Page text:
DSeparation#
Algorithm for testing dseparation in DAGs.
dseparation is a test for conditional independence in probability distributions that can be factorized using DAGs. It is a purely graphical test that uses the underlying graph and makes no reference to the actual distribution parameters. See [1] for a formal definition.
The implementation is based on the conceptually simple linear time algorithm presented in [2]. Refer to [3], [4] for a couple of alternative algorithms.
Here, we provide a brief overview of dseparation and related concepts that are relevant for understanding it:
Blocking paths#
Before we overview, we introduce the following terminology to describe paths:
“open” path: A path between two nodes that can be traversed
“blocked” path: A path between two nodes that cannot be traversed
A collider is a triplet of nodes along a path that is like the following:
... u > c < v ...
), where ‘c’ is a common successor of u
and v
. A path
through a collider is considered “blocked”. When
a node that is a collider, or a descendant of a collider is included in
the dseparating set, then the path through that collider node is “open”. If the
path through the collider node is open, then we will call this node an open collider.
The dseparation set blocks the paths between u
and v
. If you include colliders,
or their descendant nodes in the dseparation set, then those colliders will open up,
enabling a path to be traversed if it is not blocked some other way.
Illustration of Dseparation with examples#
For a pair of two nodes, u
and v
, all paths are considered open if
there is a path between u
and v
that is not blocked. That means, there is an open
path between u
and v
that does not encounter a collider, or a variable in the
dseparating set.
For example, if the dseparating set is the empty set, then the following paths are
unblocked between u
and v
:
u < z > v
u > w > … > z > v
If for example, ‘z’ is in the dseparating set, then ‘z’ blocks those paths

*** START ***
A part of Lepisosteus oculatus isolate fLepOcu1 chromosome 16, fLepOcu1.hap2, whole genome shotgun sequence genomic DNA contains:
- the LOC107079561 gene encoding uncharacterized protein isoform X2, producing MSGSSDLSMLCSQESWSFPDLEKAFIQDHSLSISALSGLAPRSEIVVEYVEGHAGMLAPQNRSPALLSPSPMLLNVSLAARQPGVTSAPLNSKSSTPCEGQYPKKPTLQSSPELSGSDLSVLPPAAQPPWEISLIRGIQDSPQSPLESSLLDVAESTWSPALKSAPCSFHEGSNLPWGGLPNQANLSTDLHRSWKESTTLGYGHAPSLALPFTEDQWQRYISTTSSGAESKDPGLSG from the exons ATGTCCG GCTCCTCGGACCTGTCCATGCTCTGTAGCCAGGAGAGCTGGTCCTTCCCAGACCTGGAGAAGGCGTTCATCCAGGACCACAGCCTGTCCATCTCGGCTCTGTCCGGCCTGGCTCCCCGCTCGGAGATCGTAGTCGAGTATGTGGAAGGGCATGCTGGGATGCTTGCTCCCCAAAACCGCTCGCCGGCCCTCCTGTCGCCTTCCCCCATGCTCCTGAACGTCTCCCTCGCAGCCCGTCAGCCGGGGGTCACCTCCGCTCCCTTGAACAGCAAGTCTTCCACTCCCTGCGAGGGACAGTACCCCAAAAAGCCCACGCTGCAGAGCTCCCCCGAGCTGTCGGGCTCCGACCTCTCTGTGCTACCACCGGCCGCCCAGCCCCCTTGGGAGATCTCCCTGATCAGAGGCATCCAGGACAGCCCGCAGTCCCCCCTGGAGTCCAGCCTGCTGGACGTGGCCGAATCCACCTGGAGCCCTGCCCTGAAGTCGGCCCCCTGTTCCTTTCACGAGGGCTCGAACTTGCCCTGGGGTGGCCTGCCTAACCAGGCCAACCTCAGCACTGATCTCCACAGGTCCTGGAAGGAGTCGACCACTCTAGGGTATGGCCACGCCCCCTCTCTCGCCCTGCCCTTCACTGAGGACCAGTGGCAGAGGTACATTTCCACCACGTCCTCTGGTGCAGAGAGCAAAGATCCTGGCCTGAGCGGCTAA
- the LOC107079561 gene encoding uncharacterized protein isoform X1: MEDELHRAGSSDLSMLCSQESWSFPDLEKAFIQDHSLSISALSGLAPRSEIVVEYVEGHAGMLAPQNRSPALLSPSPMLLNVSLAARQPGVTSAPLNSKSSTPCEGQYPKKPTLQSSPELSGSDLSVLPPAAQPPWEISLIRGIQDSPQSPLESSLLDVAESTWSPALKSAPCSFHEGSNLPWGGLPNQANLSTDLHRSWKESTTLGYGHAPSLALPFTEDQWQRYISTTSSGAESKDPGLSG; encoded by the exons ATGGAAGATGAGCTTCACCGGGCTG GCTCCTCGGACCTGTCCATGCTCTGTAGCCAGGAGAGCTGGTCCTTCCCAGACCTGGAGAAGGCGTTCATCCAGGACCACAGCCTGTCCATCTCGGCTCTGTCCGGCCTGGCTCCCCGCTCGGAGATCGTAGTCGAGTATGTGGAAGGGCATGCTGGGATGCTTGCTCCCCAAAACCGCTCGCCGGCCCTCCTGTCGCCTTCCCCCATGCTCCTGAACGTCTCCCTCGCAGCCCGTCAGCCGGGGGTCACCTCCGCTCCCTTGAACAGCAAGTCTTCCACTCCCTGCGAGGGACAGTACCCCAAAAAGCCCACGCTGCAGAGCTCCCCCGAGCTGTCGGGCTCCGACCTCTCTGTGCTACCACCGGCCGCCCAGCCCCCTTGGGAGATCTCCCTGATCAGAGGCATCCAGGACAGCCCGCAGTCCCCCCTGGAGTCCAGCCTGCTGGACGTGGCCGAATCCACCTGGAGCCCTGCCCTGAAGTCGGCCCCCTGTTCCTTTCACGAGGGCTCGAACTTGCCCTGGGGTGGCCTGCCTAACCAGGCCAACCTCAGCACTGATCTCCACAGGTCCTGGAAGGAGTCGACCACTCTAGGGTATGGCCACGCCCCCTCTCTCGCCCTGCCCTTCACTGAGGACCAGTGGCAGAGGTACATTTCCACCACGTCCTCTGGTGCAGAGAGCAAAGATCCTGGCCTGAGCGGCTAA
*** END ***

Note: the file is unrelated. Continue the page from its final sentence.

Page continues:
between u
and v
.
Colliders block a path by default if they and their descendants are not included in the dseparating set. An example of a path that is blocked when the dseparating set is empty is:
u > w > … > z < v
because ‘z’ is a collider in this path and ‘z’ is not in the dseparating set. However, if ‘z’ or a descendant of ‘z’ is included in the dseparating set, then the path through the collider at ‘z’ (… > z < …) is now “open”.
Dseparation is concerned with blocking all paths between u and v. Therefore, a
dseparating set between u
and v
is one where all paths are blocked.
Dseparation and its applications in probability#
Dseparation is commonly used in probabilistic graphical models. Dseparation connects the idea of probabilistic “dependence” with separation in a graph. If one assumes the causal Markov condition [5], then dseparation implies conditional independence in probability distributions.
Examples#
>>>
>>> # HMM graph with five states and observation nodes
... g = nx.DiGraph()
>>> g.add_edges_from(
... [
... ("S1", "S2"),
... ("S2", "S3"),
... ("S3", "S4"),
... ("S4", "S5"),
... ("S1", "O1"),
... ("S2", "O2"),
... ("S3", "O3"),
... ("S4", "O4"),
... ("S5", "O5"),
... ]
... )
>>>
>>> # states/obs before 'S3' are dseparated from states/obs after 'S3'
... nx.d_separated(g, {"S1", "S2", "O1", "O2"}, {"S4", "S5", "O4", "O5"}, {"S3"})
True
References#
Pearl, J. (2009). Causality. Cambridge: Cambridge University Press.
Darwiche, A. (2009). Modeling and reasoning with Bayesian networks. Cambridge: Cambridge University Press.
Shachter, R. D. (1998). Bayesball: rational pastime (for determining irrelevance and requisite information in belief networks and influence diagrams). In , Proceedings of the Fourteenth Conference on Uncertainty in Artificial Intelligence (pp. 480–487). San Francisco, CA, USA: Morgan Kaufmann Publishers Inc.
Koller, D., & Friedman, N. (2009). Probabilistic graphical models: principles and techniques. The MIT Press.

Return whether node sets